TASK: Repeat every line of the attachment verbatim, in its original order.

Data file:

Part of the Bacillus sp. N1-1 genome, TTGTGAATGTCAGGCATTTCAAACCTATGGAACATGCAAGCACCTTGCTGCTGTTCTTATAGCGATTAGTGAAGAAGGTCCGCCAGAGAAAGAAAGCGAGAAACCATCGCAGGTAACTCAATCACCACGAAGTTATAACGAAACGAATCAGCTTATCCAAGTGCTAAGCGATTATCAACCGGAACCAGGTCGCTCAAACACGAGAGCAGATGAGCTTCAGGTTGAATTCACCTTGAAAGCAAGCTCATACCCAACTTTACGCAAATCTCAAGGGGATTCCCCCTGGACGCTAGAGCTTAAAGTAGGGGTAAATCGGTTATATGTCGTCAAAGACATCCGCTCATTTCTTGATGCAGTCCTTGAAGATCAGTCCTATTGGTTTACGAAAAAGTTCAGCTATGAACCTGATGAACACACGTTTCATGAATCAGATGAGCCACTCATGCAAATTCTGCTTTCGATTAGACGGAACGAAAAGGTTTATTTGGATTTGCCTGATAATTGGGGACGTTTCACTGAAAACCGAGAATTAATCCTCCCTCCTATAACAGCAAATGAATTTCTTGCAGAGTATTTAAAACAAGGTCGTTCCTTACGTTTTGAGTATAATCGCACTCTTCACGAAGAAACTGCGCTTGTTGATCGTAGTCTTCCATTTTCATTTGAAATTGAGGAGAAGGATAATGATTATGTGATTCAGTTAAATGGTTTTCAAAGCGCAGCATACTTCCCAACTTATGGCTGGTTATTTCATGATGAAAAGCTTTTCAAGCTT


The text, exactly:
Part of the Bacillus sp. N1-1 genome, TTGTGAATGTCAGGCATTTCAAACCTATGGAACATGCAAGCACCTTGCTGCTGTTCTTATAGCGATTAGTGAAGAAGGTCCGCCAGAGAAAGAAAGCGAGAAACCATCGCAGGTAACTCAATCACCACGAAGTTATAACGAAACGAATCAGCTTATCCAAGTGCTAAGCGATTATCAACCGGAACCAGGTCGCTCAAACACGAGAGCAGATGAGCTTCAGGTTGAATTCACCTTGAAAGCAAGCTCATACCCAACTTTACGCAAATCTCAAGGGGATTCCCCCTGGACGCTAGAGCTTAAAGTAGGGGTAAATCGGTTATATGTCGTCAAAGACATCCGCTCATTTCTTGATGCAGTCCTTGAAGATCAGTCCTATTGGTTTACGAAAAAGTTCAGCTATGAACCTGATGAACACACGTTTCATGAATCAGATGAGCCACTCATGCAAATTCTGCTTTCGATTAGACGGAACGAAAAGGTTTATTTGGATTTGCCTGATAATTGGGGACGTTTCACTGAAAACCGAGAATTAATCCTCCCTCCTATAACAGCAAATGAATTTCTTGCAGAGTATTTAAAACAAGGTCGTTCCTTACGTTTTGAGTATAATCGCACTCTTCACGAAGAAACTGCGCTTGTTGATCGTAGTCTTCCATTTTCATTTGAAATTGAGGAGAAGGATAATGATTATGTGATTCAGTTAAATGGTTTTCAAAGCGCAGCATACTTCCCAACTTATGGCTGGTTATTTCATGATGAAAAGCTTTTCAAGCTT